"And have your mom hate me even more?" he questioned, which made Erin laugh slightly, despite it being a very real threat. "When I'm trying to date you, no thanks."

"Erin, give us the phone," Her mother's voice interrupted, which made her regret laughing at Ian's joke.

"But," she stammered.

"It's okay Erin," Her dad said before she could argue any more. "Do as she says."

Erin listened, anxiety flooding her aching body as her mother spoke to Ian over the phone. From what she could gather, he was recounting his version of events to her, and being grilled about his feelings for Erin. Erin's mother reluctantly agreed to allow him over at the house so they could talk to him about last night and his budding relationship with Erin. His mom would be bringing him at 1pm, and staying during the whole conversation. Erin sighed with relief. It was a better result that she'd been expecting, and she still got to see Ian on his birthday.

In preparation for Ian's arrival, Erin went and got herself ready. She showered, put on some clean clothes and ate some plain slices of toast, still feeling nauseas from the hangover. She got his birthday presents from her room, and had them ready with her when Ian and his mom arrived at 1pm sharp.

Her mom welcomed them in, plastering her fake smile and her fake voice like she hadn't been screaming for hours this morning. She'd already began to make out like she was such a saint for even allowing Ian to come to the house given the circumstances, enjoying watching Erin be grateful for the scraps she was thrown. Do you see how forgiving we are (I am) for even considering suspending your grounding for a day, perhaps it will remind you to be less ungrateful in the future. Her words made Erin feel sick. She wanted Erin to fret over the fact they hadn't actually agreed yet, to watch her persuade them through sycophantic subservience. It was a disgusting power trip, because she knew dangling the one scrap of freedom Erin had asked for and have her degrade herself to fight for it was worse than grounding her outright.

All of them moved into the living room, going over the events of last night yet again, before moving on to the topic of Ian and Erin's relationship. Her mother and Connie did most of the talking, Connie's testimony to how responsible and decent her son was appeared to slowly be winning over her parents. Erin's father also thanked Ian for looking after Erin as best he could during the party and for getting her home safely. They managed to come to an agreement that Erin's grounding was to be enforced from tomorrow, and Ian and Erin were allowed to spend two supervised hours together with Connie.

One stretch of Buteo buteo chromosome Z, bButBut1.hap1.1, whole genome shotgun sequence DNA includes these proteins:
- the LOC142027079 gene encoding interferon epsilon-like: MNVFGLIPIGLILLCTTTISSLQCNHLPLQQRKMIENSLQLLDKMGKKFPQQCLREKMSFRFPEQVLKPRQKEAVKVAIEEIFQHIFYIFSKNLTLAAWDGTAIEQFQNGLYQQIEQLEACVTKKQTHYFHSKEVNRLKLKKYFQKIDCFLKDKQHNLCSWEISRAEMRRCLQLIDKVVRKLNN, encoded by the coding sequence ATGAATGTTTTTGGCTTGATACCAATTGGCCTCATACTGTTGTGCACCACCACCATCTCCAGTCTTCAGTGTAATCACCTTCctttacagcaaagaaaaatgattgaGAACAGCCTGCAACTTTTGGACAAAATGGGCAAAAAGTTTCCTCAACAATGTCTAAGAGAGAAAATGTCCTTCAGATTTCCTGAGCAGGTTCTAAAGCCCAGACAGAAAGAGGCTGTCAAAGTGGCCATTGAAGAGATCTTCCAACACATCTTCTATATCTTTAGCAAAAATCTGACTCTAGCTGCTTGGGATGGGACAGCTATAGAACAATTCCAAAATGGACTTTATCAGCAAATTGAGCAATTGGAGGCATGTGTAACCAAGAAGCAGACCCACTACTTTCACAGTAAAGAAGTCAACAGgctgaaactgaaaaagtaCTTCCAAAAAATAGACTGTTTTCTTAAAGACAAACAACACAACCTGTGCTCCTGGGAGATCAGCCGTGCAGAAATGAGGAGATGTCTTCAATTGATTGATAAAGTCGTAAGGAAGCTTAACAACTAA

Connie drove them to one of McKinley's parks, citing the fresh air as being good for Erin. When they arrived though, Connie didn't get out of the car, which left Erin confused. She admitted that she was going to let them have some time alone rather than watching them constantly, which made Erin's crappy morning infinitely better.

"Have I ever told you that I love your mom," Erin shouted over the top of Connie's car once she got out.

"Many times," Ian replied, leaning against the other side of the car as he waited for Erin to walk around it.

She met him at the passenger's side door, slipping her hand into his as they walked away from the car and out of the parking lot. They walked around the park hand in hand chatting about the rest of the party and how Erin's morning had been. There was a small vendor selling hotdogs, and Ian bought Erin one to make sure that she ate. They sat down on a bench while she finished off the hotdog, looking out over the small lake in front of them.

"As first dates go, this isn't what I pictured," said Ian, breaking a short period of silence. Erin smiled.

"But it's kind of perfect," she countered, looking out at the kids feeding ducks at the edge of the lake. "Considering how messy the rest of today has been."

"I guess you're right," Ian replied. "It's perfect in its imperfection. You're hung-over, and we're making the most of what little time we have before you're grounded."

"It sucks that we'll have to wait a whole two months before we can do this again," Erin sighed, resting her head on Ian's shoulder.

"Yeah," Ian agreed. "But I'll still sneak over to your place after school."Erin smiled.

"I know," she said, smirking at the deviousness as she buried her face into his coat. "But it's not the same."

"I'm sure we'll have plenty of time to make up two months of missed dates," Ian reminded her.

"I guess you're right," she said, sitting back upright. "It's not like you're going anywhere."

"I'm not," he replied, leaning in to kiss her.

"Do you regret waiting as long as you did?" asked Erin once she slipped back down to rest her head on Ian's shoulder.

"Not at all," he answered. "I think the timing was just right."

"You sure?" questioned Erin, shifting back up to give him a suspicious look. Last night had been overwhelmingly a disaster, and now she was going to be grounded for the first two months of their relationship. Surely asking her out sooner would have been better.

"Absolutely," he answered, smiling, evidently amused by her confused reaction. "Now come here, I don't want to waste what little time I have left with you discussing your grounding." Erin smiled, shaking her head slightly before allowing him to pull her in for a kiss.